What Is Tuition Insurance?

Tuition insurance refunds your payment if you need to withdraw from school for a medical issue. But is it worth it? Read on to learn more.
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  • Tuition insurance plans repay part or all of your tuition if you withdraw from college.
  • Many schools partner with insurers to offer tuition refund insurance.
  • The decision to purchase tuition insurance depends on your circumstances.

Tuition can easily run into the tens of thousands of dollars per year. And tuition insurance can protect your financial investment in your education.

Every term, students withdraw from college because of illnesses, injuries, or mental health conditions. Tuition insurance repays part or all of your tuition if you need to leave school.

But how do you get tuition insurance? And is tuition insurance worth it?

What Is College Tuition Refund Insurance?

College tuition represents a major cost for many students. On average, undergraduates pay $9,350-$32,770 per year in tuition and fees, as of the 2019-2020 academic year. That's one reason students sued colleges to reimburse tuition during the COVID-19 lockdown. Tuition insurance helps families protect themselves if a student needs to withdraw during the semester.

Tuition refund insurance is different from tuition reimbursement, which is when a company pays tuition for employees. Instead, tuition insurance operates like other forms of insurance. Students pay a premium to receive insurance coverage. If they need to leave school for a covered reason — like a medical issue — the insurance repays part or all of the tuition.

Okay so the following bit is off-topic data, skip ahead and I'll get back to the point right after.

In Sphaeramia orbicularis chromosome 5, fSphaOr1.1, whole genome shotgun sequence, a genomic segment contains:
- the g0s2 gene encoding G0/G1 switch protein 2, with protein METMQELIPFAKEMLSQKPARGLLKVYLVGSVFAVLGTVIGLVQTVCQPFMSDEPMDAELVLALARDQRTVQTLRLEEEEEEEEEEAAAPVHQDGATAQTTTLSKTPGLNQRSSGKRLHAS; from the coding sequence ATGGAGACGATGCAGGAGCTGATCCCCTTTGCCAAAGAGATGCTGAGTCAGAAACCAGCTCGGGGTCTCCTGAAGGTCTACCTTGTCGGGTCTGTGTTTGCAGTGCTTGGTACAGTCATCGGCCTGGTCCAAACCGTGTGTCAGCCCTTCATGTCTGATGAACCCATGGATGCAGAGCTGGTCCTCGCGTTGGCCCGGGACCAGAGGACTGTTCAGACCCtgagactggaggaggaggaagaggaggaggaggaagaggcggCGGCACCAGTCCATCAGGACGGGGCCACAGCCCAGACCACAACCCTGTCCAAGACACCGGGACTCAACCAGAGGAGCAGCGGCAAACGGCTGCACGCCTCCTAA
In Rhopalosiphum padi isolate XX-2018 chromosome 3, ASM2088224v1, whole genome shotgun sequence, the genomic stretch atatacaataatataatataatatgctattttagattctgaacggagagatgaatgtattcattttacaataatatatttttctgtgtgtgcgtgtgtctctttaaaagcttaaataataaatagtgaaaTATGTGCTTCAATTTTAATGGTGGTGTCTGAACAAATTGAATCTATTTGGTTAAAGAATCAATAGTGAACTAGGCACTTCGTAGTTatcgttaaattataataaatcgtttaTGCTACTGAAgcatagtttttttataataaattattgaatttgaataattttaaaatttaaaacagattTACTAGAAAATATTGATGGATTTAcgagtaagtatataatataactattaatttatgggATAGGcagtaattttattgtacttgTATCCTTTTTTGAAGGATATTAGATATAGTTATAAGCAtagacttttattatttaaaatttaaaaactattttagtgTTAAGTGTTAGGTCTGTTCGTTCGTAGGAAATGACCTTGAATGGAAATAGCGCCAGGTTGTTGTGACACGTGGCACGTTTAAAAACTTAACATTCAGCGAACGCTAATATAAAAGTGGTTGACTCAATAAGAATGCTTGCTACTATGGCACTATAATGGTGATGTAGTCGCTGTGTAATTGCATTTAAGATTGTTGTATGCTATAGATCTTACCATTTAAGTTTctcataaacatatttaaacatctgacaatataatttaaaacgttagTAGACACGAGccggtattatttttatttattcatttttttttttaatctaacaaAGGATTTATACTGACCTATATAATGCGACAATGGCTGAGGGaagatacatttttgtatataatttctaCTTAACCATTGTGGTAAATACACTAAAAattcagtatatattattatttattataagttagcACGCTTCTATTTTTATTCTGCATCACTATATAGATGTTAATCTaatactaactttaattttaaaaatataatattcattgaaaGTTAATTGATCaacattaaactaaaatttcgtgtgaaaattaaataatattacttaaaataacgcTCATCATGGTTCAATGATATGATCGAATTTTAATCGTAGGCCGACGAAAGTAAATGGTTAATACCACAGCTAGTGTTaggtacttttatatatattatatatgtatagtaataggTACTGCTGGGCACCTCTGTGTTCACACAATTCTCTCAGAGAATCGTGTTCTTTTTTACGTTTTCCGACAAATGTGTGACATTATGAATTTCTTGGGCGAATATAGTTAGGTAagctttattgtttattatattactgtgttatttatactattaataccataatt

How Much Does Tuition Insurance Cost?

Tuition insurance typically costs around 1% of tuition. Students can purchase tuition insurance from an insurance company, through their college, or even as an add-on to student loans. The exact cost depends on the coverage and the tuition cost. For example, students with a higher tuition rate will need to purchase more coverage than those paying a lower rate.

Companies like GradGuard and Dewar provide tuition insurance quotes, for example. Students considering tuition refund insurance can also contact their school to ask about options.

Should You Get Tuition Insurance?

Does tuition insurance make sense for you? Consider the following situations where purchasing a tuition insurance plan might be a good option.

Do You Have a Pre-Existing Medical Condition?

Students leave college during the term for several reasons, including for medical emergencies, mental health conditions, or a flare-up of a pre-existing medical condition. While you cannot predict emergencies, if you have a medical condition that could affect your education, consider insurance.

Before purchasing a plan, however, it’s important to understand what exactly is covered, what’s excluded, and the process of filing a claim. For example, policies may exclude pre-existing conditions, pay out less than 100%, or require a doctor's approval.

How Much Does Your Tuition Cost?